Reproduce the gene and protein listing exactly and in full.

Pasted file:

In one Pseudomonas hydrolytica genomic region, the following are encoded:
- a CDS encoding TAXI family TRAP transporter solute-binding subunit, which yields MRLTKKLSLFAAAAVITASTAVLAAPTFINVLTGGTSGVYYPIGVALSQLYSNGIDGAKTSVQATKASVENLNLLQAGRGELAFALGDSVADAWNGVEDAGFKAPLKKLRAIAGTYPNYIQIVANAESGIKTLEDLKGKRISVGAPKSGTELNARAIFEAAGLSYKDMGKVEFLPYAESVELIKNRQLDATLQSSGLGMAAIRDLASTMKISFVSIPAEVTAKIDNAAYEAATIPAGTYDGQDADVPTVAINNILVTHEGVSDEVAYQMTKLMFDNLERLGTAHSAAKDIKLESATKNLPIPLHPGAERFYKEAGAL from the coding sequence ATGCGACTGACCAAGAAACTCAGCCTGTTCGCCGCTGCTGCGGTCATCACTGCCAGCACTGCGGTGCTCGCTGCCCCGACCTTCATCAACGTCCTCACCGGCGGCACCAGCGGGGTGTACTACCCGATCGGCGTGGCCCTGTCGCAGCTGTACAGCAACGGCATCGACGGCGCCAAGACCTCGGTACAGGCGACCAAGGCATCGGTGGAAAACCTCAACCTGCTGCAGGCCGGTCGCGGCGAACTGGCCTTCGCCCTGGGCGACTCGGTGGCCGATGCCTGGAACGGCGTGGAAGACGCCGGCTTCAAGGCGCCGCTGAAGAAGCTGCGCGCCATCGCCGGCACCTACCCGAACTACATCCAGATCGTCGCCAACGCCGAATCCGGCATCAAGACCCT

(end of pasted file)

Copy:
In one Pseudomonas hydrolytica genomic region, the following are encoded:
- a CDS encoding TAXI family TRAP transporter solute-binding subunit, which yields MRLTKKLSLFAAAAVITASTAVLAAPTFINVLTGGTSGVYYPIGVALSQLYSNGIDGAKTSVQATKASVENLNLLQAGRGELAFALGDSVADAWNGVEDAGFKAPLKKLRAIAGTYPNYIQIVANAESGIKTLEDLKGKRISVGAPKSGTELNARAIFEAAGLSYKDMGKVEFLPYAESVELIKNRQLDATLQSSGLGMAAIRDLASTMKISFVSIPAEVTAKIDNAAYEAATIPAGTYDGQDADVPTVAINNILVTHEGVSDEVAYQMTKLMFDNLERLGTAHSAAKDIKLESATKNLPIPLHPGAERFYKEAGAL from the coding sequence ATGCGACTGACCAAGAAACTCAGCCTGTTCGCCGCTGCTGCGGTCATCACTGCCAGCACTGCGGTGCTCGCTGCCCCGACCTTCATCAACGTCCTCACCGGCGGCACCAGCGGGGTGTACTACCCGATCGGCGTGGCCCTGTCGCAGCTGTACAGCAACGGCATCGACGGCGCCAAGACCTCGGTACAGGCGACCAAGGCATCGGTGGAAAACCTCAACCTGCTGCAGGCCGGTCGCGGCGAACTGGCCTTCGCCCTGGGCGACTCGGTGGCCGATGCCTGGAACGGCGTGGAAGACGCCGGCTTCAAGGCGCCGCTGAAGAAGCTGCGCGCCATCGCCGGCACCTACCCGAACTACATCCAGATCGTCGCCAACGCCGAATCCGGCATCAAGACCCT